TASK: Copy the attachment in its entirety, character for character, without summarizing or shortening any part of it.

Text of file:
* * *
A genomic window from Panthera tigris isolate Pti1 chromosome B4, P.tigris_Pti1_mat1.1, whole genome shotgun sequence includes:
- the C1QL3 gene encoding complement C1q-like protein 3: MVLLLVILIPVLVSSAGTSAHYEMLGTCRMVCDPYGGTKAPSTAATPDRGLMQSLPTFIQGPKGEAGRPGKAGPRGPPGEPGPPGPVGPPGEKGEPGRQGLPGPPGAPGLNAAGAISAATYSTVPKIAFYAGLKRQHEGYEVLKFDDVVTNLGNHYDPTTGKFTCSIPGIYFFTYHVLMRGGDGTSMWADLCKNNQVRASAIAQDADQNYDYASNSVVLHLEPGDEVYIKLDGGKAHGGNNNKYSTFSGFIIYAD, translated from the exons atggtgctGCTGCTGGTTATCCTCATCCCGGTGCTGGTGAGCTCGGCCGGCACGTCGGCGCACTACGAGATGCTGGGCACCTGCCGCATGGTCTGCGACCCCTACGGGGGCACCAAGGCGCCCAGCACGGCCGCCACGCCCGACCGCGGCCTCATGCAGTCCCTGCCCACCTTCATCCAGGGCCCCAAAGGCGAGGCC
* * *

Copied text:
A genomic window from Panthera tigris isolate Pti1 chromosome B4, P.tigris_Pti1_mat1.1, whole genome shotgun sequence includes:
- the C1QL3 gene encoding complement C1q-like protein 3: MVLLLVILIPVLVSSAGTSAHYEMLGTCRMVCDPYGGTKAPSTAATPDRGLMQSLPTFIQGPKGEAGRPGKAGPRGPPGEPGPPGPVGPPGEKGEPGRQGLPGPPGAPGLNAAGAISAATYSTVPKIAFYAGLKRQHEGYEVLKFDDVVTNLGNHYDPTTGKFTCSIPGIYFFTYHVLMRGGDGTSMWADLCKNNQVRASAIAQDADQNYDYASNSVVLHLEPGDEVYIKLDGGKAHGGNNNKYSTFSGFIIYAD, translated from the exons atggtgctGCTGCTGGTTATCCTCATCCCGGTGCTGGTGAGCTCGGCCGGCACGTCGGCGCACTACGAGATGCTGGGCACCTGCCGCATGGTCTGCGACCCCTACGGGGGCACCAAGGCGCCCAGCACGGCCGCCACGCCCGACCGCGGCCTCATGCAGTCCCTGCCCACCTTCATCCAGGGCCCCAAAGGCGAGGCC